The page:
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Bridesburg - Kensington– Richmond

Fishtown
Photo Credit: Paul Aston
Encompassing many of the river wards just north of Center City, this area consists of the neighborhoods including: Bridesburg, Fishtown, Juniata Park, New Kensington, North West Kensington, Port Richmond and Richmond. The area was once predominantly industrial. However, most heavy industry has now left.

Bridesburg
A village south of Frankford Creek and upon a tract of land formerly belonging to Point-no-Point. It took its name from Joseph Kirkbride, who for many years was a landowner there and proprietor of a ferry over Frankford Creek. On March 20, 1811, Legislature gave Kirkbride the right to build a bridge and receive toll for passage over the Frankford Creek. On April 1, 1833, the County of Philadelphia bought the Kirkbride bridge and two and a half acres of land annexed for $5,500. Kirkbridesburg was considered too long a name for convenient use, and the shorter one was adopted Bridesburg was incorporated as a borough on April 1, 1848.

Fishtown
Fishtown is an area in Philadelphia located very close to Olde City and Center City. The neighborhood is in lower Kensington, which was once a suburb of Philadelphia when the city was small, and the northern boundaries ended at what is now Vine Street. Fishtown is one of the last truly "family neighborhoods" in Philadelphia. Most of the people here are first or second cousins, and have lived in the same homes for most of their lives.

The neighborhood has some historical locations, for instance Penn Treaty Park. This is where William Penn is said to have made his Treaty with the local Native Americans. The name “Fishtown,” came from the businesses along Girard Avenue at that time. In the 1830's, refrigeration was for the rich (ice houses), so the ships that brought their catch into the docks along the Delaware River would take their bounty to the smoke houses along the Avenue, and the fish would be pickled, salted or smoked for preserving. Because of the odors from this area, the name Fishtown was born, and remains the name to this day, although the odors have long since gone.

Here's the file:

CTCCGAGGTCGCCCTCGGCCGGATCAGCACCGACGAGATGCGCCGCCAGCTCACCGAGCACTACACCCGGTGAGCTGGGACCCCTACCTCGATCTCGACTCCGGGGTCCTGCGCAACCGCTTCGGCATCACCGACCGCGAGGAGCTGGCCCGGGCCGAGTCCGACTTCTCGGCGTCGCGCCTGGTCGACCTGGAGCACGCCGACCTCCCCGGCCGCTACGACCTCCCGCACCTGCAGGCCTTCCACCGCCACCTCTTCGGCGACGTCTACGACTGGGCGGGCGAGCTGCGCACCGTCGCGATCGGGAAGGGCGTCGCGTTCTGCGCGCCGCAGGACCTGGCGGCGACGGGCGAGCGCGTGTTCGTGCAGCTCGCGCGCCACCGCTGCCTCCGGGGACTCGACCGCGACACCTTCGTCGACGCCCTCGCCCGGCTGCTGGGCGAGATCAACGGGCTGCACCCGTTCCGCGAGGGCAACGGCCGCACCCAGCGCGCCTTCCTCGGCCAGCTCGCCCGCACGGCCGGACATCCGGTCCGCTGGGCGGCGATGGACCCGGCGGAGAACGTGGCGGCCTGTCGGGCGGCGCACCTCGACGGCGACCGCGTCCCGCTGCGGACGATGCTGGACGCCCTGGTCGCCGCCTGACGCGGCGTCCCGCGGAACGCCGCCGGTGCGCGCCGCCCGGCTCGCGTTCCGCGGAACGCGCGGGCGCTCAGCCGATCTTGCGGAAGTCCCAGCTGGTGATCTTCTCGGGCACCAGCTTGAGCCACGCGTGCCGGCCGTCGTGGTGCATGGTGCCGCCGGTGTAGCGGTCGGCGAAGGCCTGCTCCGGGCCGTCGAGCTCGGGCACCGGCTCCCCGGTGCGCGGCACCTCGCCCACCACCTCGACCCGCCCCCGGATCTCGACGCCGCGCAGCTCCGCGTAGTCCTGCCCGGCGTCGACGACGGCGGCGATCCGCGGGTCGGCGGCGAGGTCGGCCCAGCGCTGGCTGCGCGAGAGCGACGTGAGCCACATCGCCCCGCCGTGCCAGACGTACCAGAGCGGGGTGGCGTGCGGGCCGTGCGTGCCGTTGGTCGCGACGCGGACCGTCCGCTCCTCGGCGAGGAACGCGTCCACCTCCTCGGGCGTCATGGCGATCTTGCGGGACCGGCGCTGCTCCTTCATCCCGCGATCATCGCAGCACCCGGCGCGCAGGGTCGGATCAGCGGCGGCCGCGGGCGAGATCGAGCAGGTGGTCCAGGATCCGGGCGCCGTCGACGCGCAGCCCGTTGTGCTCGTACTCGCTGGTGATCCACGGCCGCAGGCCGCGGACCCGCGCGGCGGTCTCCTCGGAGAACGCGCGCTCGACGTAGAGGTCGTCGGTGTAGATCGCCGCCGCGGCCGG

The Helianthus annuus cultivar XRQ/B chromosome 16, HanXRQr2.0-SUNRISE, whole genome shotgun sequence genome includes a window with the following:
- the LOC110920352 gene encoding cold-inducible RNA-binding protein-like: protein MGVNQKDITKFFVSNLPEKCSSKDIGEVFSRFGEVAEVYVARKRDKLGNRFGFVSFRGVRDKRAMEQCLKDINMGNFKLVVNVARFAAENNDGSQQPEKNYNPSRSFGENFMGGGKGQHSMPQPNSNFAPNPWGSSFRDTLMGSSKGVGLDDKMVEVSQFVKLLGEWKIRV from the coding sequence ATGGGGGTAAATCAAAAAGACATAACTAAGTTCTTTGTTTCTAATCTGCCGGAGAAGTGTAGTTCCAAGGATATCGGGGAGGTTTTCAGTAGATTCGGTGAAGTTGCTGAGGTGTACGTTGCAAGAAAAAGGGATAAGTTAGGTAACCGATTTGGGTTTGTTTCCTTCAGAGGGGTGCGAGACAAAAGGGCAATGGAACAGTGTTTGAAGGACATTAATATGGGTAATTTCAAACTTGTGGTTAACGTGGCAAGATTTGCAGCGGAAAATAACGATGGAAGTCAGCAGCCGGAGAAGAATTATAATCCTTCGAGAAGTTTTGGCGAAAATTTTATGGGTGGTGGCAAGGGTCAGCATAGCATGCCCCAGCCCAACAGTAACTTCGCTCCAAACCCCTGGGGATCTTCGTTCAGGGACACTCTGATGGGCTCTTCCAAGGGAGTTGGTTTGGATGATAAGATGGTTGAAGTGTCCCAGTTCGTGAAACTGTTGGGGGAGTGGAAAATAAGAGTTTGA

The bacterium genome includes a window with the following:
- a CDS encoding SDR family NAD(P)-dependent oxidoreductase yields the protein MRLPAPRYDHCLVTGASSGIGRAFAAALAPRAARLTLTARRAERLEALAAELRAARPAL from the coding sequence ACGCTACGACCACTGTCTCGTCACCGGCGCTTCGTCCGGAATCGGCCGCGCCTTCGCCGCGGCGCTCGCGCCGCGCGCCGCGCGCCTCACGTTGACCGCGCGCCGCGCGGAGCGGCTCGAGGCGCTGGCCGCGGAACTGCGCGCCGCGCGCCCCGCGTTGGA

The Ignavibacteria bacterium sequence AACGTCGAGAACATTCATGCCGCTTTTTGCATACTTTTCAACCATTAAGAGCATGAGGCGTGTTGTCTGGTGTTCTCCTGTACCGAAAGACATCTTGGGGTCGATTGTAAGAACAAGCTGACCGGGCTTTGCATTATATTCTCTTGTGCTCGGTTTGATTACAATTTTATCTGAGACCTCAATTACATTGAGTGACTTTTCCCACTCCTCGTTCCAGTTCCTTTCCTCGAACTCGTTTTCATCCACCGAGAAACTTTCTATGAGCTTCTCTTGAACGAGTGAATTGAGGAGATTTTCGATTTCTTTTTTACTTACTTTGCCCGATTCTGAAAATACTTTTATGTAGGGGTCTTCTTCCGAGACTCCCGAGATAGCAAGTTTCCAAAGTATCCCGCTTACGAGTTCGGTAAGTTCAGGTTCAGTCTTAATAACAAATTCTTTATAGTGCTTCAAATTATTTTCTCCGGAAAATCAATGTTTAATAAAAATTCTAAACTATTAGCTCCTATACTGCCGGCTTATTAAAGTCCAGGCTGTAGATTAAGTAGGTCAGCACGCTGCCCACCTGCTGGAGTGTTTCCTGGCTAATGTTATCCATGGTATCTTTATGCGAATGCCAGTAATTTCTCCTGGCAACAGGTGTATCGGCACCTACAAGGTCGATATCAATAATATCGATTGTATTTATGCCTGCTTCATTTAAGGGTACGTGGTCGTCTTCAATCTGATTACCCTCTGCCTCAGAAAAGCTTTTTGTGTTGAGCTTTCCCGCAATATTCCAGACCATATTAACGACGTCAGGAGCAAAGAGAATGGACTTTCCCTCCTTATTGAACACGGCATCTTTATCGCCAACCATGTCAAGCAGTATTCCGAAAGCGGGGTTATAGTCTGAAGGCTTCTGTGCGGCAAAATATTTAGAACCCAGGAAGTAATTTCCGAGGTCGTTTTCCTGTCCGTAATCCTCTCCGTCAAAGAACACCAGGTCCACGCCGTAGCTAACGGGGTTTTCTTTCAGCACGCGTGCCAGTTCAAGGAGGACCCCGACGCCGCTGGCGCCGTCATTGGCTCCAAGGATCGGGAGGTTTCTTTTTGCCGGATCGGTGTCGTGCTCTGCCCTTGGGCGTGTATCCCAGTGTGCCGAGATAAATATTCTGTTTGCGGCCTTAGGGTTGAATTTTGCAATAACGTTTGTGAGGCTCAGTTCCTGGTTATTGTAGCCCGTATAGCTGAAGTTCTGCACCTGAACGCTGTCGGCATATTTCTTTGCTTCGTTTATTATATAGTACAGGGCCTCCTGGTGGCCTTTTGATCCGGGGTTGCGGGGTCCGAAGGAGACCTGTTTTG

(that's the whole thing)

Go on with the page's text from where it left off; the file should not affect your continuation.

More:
Kensington
Kensington is one of the oldest sections of Philadelphia, just North of the Old City area along the Delaware River. Historically, it was a major industrial center of Philadelphia and its economic center--the American Street Corridor-- remains among the few manufacturing corridors in the city that have managed to survive.

Survival has not been easy. Entire industries have largely disappeared from Kensington--textile mills, machine shops, breweries. The companies that remain operate under difficult circumstances. Even public investment in the 1970's to widen American Street itself and to rehabilitate houses in the surrounding neighborhoods did not create significant growth in the corridor, though it did prevent its total collapse.

Port Richmond
Port Richmond is a Philadelphia river ward neighborhood officially incorporated in 1852. Bounded on the east by the Delaware River, on the west by Trenton Avenue, on the north by Frankford Creek, and on the south by Lehigh Avenue, the community has a population of approximately 25,000. Port Richmond is a neighborhood of churches; its residents take pride in home ownership, which is reflected in its clean, well-maintained houses.

The name Richmond dates to 1728 when William Ball settled here and named his mansion Richmond Hall after a well-known London suburb. The area was known as Balltown for a number of years. The majority of homes in Port Richmond are two-story brick rows with white marble steps, some having porches. Port Richmond is home to much industry, with most of its land east of Richmond Street and north of Castor Avenue being industrial. At the turn of the century, the Reading Railroad built a formidable pier complex on the Delaware River, and Port Richmond became a major east coast grain and coal depot. Today, the Tioga Marine Terminal carries on the tradition of commercial export/import shipping.

 

 

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